Instead of building the layouts on the master template, build them on the slides. This gives you more control over the panels because you have direct access to them since they’re not buried in the masters.
Build a master PowerPoint file that has all of the layouts you’d use. Then start with that file when you want to build a comic-inspired course. Make sure to save it with a different name. Duplicate the layouts you want and then add your content.
How to add content to the panels:
- Instead of creating your panel shapes on the master slide, create them on the slide. This lets you manipulate the shape at the slide level. Add content on top of the panel shape.
- Create panel shapes with thick lines and no fill color. Then place them on top of the content. The thick lines will cover up anything that doesn’t fit perfectly.
- Fill the panel shapes with an image. I like this approach because the panels and content will always align perfectly. The only thing that changes is the fill image for the shape.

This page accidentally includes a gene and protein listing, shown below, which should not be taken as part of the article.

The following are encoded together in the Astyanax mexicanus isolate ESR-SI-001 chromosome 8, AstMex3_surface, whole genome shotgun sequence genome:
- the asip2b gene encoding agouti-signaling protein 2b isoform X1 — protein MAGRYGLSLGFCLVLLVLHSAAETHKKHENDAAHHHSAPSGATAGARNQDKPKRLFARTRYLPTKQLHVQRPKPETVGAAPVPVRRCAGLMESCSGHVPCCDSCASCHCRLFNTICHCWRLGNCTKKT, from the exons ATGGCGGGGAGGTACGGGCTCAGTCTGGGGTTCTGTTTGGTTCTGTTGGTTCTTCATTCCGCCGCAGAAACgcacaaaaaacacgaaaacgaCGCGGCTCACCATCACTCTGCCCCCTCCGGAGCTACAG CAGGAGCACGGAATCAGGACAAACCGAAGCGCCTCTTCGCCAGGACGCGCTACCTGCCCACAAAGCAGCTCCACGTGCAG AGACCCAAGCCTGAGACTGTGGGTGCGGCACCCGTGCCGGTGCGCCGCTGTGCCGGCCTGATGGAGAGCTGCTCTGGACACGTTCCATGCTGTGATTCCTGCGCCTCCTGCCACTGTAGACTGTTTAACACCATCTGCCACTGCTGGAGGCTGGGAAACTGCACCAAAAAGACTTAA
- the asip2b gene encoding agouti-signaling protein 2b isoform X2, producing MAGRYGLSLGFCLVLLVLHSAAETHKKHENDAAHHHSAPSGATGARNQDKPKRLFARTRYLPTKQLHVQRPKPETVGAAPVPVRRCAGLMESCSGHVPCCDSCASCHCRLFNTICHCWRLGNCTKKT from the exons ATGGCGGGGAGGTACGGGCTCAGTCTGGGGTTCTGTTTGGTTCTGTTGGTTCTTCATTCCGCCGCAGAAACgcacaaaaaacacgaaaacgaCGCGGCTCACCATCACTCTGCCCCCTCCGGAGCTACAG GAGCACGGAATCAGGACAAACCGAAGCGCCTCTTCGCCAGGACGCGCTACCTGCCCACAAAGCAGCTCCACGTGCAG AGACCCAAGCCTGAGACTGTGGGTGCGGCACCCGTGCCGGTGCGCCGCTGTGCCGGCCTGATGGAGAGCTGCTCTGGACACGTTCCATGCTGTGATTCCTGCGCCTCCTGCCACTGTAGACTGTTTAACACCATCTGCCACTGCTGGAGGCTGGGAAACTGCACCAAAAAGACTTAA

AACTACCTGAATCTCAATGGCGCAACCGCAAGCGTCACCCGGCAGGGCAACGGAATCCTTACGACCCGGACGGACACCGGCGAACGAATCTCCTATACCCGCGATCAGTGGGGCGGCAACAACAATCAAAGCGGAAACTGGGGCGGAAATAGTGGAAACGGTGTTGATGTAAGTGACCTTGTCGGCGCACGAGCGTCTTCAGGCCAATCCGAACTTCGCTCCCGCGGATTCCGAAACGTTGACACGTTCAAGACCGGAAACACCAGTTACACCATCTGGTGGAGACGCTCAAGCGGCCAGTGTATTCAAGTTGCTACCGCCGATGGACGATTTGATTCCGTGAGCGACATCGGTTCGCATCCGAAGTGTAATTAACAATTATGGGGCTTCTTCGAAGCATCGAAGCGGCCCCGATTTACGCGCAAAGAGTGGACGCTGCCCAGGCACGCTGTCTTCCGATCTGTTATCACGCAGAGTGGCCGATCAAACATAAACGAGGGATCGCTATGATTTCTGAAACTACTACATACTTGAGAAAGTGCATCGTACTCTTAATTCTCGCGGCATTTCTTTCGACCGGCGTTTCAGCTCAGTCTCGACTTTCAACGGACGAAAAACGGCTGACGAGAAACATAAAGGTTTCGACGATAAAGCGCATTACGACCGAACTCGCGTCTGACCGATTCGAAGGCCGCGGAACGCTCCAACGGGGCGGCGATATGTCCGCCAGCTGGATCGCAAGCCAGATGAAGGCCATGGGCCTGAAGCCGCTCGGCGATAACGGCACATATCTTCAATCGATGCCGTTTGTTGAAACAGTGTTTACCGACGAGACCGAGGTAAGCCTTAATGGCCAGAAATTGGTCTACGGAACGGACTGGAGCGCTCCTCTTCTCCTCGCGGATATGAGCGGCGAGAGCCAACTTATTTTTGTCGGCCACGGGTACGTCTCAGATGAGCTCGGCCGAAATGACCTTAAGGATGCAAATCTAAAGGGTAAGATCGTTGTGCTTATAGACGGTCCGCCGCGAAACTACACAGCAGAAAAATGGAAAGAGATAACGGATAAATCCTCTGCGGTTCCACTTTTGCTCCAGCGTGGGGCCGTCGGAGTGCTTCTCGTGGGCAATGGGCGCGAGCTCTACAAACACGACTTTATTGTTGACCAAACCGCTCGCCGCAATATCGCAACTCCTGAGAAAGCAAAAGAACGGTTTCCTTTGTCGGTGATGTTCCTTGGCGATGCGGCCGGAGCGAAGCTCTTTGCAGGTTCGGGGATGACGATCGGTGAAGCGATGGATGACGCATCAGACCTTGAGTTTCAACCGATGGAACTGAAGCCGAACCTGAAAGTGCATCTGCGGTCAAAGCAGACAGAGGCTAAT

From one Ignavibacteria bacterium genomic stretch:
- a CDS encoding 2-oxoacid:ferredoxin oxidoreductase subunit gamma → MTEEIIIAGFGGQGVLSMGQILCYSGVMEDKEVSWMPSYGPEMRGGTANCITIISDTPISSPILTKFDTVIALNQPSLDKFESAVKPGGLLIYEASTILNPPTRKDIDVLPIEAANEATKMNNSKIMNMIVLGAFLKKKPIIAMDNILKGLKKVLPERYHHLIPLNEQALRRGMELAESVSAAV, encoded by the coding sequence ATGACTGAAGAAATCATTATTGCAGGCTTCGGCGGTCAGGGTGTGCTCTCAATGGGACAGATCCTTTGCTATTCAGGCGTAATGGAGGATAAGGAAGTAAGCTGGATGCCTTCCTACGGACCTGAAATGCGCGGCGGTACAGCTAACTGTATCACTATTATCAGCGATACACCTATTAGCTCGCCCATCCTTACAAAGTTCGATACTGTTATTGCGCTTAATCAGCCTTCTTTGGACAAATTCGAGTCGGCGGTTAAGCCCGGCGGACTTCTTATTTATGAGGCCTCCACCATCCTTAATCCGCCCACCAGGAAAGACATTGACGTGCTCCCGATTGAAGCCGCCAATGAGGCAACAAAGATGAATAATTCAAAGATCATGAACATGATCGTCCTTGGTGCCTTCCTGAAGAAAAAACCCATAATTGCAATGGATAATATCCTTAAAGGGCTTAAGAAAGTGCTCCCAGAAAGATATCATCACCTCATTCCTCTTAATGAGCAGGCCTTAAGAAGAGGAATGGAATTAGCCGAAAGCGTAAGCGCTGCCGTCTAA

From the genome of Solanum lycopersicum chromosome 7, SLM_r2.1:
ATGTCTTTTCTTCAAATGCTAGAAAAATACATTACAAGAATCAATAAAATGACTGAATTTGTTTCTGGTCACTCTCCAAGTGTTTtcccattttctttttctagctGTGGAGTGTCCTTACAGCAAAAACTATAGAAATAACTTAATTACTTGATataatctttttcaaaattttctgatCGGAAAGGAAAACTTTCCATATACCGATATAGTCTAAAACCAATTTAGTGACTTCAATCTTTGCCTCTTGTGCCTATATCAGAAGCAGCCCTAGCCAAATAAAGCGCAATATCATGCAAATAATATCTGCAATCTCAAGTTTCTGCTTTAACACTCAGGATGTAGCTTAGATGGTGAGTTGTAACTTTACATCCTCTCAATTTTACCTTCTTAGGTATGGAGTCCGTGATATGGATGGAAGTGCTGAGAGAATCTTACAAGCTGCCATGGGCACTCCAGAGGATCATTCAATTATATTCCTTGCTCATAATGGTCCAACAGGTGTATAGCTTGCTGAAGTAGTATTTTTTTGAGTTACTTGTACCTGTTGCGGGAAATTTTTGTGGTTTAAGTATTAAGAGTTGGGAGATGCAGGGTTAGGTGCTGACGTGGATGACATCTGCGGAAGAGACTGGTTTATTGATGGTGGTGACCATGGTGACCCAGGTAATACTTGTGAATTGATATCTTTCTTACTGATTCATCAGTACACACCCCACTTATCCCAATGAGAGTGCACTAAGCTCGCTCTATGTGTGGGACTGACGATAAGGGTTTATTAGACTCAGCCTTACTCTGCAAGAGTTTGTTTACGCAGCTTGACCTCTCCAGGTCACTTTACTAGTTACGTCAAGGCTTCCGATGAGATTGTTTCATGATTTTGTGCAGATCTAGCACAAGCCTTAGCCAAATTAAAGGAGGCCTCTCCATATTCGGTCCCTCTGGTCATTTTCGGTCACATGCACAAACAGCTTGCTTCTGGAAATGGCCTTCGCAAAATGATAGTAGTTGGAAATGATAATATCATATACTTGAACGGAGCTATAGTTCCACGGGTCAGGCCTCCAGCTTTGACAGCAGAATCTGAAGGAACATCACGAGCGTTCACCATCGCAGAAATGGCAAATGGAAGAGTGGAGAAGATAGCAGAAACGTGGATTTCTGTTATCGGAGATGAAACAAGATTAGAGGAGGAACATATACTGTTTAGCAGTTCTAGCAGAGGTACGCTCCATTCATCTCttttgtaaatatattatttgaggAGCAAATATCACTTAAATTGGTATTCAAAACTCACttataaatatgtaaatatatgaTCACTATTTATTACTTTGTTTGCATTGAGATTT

- PowerPoint lets you create slides of any size. Create template files where the slides have the same aspect ratio as the various panels. This way you always know that the inserted fill image fits perfectly inside the PowerPoint shape. You can download some examples in the file below.
- Tutorial: How to work with comic-panel#.ppt and create images to fill the comic panel shapes.
Option 3: Create a Master Panel Image
This is probably the easiest way to create a comic layout. Instead of messing with a bunch of images and trying to get everything laid out perfectly, just create a series of layout images that you place on top of your content.
Essentially, you have one image of the entire page. Then you cut a hole out of the page for each panel. All of the content sits underneath the page image and can only peak through the holes. This guarantees that everything is perfectly aligned inside the panel.